Bali Discovery

Health Protocols for Indonesian Divers

Indonesian Tourism Ministry Provides Guidelines for Safe Diving.

The Indonesian Ministry for Tourism and the Creative Economy is expanding and socializing its protocols for Cleanliness, Health, Safety, and the Environment (CHSE) for use by Indonesia’s diving and snorkeling industry.

The Ministry of Tourism has socialized  CHSE standards for the diving and snorkeling sector on Tuesday, 06 October 2020, that are now shared on the Ministry’s Youtube channel.

The Ministry’s CHSE Team leader for diving and snorkeling, Abimanju Carnadie, said the training is based on input provided by the Ministry of Health, the World Health Organization (WHO), and related agencies.

To complement the specialized training, the Tourism Ministry has also prepared a 37-page guide, presented in Indonesian and English.

The publication provides general guidelines on CHSE for people participating in diving and snorkeling activities. Recommendations on not sharing diving equipment, maintaining physical distance, and other safe practice is presented.

The handbook and course material presented by the Ministry of Tourism provides details on 15 general guidelines for CHSE standard diving and snorkeling:

  1. Dive industry operators and customers are reminded to ensure they are medical healthy before undertaking water sports. This advice takes effect before diving and includes, first and foremost, only boarding a flight to a diving destination if the traveler is healthy.
  2. Everyone should use Personal Protection Equipment (PPE) – at a minimum facial masks or face shields.
  3. Practice physical distancing by maintaining at least one-meter of open space. This distance has been reduced from the previously recommended two-meters, which, according to operators, was not practical for use in the field. Physical distancing efforts can be enhanced by limiting the number of participants in a diving group, configuring distanced seating on dive boats, and staggering diving schedules.
  4. All water sports operators must provide a sufficient number of handwashing stations and hand sanitizers for use by both staff and guests.
  5. All equipment used in providing diving and snorkeling activities must be disinfected at least three times a day, and before and after each new cycle of use.
  6. Take the necessary steps to maintain high-quality air in all places used by staff and customers. Open areas exposed to breezes and sunlight are preferred. Places equipped with air conditioning should ensure that the air conditioning systems’ filters are cleaned on a routine basis.
  7. All those undertaking diving and snorkeling activities must complete a Diver’s Medical Clearance based on the Divers Alert Network (DAN) guidelines or those of a similar agency. An additional “risk-assessment survey” provided by the Indonesian Ministry of Health should be completed before engaging in diving activities.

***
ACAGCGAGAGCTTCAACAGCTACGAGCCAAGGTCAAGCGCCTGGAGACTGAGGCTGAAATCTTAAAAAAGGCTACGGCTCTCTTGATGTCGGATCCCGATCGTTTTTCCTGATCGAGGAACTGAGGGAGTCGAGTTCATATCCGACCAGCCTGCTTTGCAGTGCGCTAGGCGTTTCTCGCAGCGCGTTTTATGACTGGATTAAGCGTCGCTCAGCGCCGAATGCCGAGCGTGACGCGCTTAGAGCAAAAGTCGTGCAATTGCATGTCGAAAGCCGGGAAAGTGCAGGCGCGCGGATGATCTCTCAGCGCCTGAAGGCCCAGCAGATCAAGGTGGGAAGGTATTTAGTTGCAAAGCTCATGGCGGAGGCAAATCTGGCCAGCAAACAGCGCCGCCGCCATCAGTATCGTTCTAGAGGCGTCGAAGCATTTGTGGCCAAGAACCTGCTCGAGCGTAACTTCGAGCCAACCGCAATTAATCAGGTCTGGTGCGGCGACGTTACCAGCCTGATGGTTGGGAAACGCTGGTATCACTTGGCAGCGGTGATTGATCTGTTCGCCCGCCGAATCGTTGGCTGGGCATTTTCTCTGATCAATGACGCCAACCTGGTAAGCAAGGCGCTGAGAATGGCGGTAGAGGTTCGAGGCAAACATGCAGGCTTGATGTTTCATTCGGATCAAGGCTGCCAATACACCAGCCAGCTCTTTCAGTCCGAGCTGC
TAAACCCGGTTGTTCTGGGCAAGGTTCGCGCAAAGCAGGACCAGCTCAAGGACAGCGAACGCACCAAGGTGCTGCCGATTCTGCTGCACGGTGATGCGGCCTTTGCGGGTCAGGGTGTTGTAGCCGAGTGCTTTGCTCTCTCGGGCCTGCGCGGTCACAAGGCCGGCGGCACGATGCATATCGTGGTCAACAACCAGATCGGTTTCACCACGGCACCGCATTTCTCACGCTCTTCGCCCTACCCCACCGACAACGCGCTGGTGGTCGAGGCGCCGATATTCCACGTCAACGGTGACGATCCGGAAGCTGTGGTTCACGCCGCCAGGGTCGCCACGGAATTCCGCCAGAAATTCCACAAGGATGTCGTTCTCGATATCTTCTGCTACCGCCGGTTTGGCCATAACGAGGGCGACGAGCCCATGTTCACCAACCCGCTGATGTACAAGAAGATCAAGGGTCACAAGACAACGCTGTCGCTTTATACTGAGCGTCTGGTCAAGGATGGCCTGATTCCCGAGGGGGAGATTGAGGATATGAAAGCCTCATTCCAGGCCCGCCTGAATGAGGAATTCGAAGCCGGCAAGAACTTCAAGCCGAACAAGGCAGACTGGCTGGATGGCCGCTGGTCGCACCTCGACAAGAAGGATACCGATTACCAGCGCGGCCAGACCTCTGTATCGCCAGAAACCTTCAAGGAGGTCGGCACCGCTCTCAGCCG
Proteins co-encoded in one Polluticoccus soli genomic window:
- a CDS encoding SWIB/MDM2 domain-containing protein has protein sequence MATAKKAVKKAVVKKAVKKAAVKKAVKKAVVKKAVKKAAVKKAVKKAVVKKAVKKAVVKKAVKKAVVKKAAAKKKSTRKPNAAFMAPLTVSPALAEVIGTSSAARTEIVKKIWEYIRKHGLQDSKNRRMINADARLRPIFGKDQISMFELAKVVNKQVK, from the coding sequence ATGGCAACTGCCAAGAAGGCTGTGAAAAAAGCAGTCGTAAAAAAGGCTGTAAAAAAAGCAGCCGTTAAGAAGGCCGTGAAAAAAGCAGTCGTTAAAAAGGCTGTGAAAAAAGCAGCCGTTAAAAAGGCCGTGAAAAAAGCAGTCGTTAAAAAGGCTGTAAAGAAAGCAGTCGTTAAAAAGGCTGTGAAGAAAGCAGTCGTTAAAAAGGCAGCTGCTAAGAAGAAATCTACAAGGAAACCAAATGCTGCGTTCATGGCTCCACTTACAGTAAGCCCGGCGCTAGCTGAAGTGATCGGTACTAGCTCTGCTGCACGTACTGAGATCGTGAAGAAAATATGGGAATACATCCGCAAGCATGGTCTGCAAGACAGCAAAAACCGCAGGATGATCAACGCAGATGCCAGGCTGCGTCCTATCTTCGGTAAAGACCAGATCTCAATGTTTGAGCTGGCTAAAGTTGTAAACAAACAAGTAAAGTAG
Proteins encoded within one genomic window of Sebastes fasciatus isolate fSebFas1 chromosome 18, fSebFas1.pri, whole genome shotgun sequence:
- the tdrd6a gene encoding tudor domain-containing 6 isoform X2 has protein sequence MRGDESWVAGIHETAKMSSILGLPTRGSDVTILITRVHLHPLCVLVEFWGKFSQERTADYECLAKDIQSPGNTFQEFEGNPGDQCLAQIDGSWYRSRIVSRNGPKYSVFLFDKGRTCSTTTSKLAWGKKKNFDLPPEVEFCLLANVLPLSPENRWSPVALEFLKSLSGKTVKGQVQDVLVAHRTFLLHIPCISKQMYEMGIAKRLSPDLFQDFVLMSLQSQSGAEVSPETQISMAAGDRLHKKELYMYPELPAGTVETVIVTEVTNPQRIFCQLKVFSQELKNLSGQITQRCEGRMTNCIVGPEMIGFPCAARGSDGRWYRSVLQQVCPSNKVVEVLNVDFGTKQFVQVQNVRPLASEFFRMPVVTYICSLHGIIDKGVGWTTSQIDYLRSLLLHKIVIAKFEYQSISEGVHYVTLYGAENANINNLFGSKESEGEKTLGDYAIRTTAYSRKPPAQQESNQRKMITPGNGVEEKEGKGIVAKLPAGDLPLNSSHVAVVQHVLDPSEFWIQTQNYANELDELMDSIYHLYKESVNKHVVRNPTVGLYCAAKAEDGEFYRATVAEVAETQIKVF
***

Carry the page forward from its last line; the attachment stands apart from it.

8. Tourists traveling on live-aboard vessels are required to bring a current certificate verifying a “negative” result for the coronavirus proven by a Rapid Test or PCT Swab Test. Divers following land-based dive expeditions are only required to undergo a body temperature check before a diving or snorkeling activity.
  9. Live-aboard operators are directed to limit the number of guests carried on their vessels to enhance physical distancing.
  10. Regular temperature checks should be undertaken to ensure that no member of staff or client’s temperatures exceed 37.3 degrees Celsius. Anyone registering a temperature over 37.3 degrees Celsius in two consecutive tests performed 5 minutes apart should be refused entry/access and sent to a nearby medical facility.
  11. Individuals with temperatures below 37.3 Celsius but manifesting symptoms consistent with a respiratory or COVID-19 infection must be refused entry and referred to a nearby medical facility.
  12. Workers confirmed to be infected or suspected of suffering from  COVID-19 must self-isolate until a doctor confirms that they are again free of the virus.
  13. Dive operators should follow the established guidelines to a clean and healthy lifestyle that includes consuming a nutritious diet, 30 minutes of physical activity each day, and a minimum of 7-hours of sleep each day.
  14. Dive operation management must provide information and training to all employees on cleanliness, hygiene, health, and safety. Regular audits must be made to ensure that the CHSE protocols are in place and being rigorously followed.
  15. Dive operators are required to supply closed trash receptacles for the disposal of Personal Protection Equipment (PPE) and other trash that might serve as a medium for transmitting the coronavirus. The final disposal of all trash and wastewater must be done safely.

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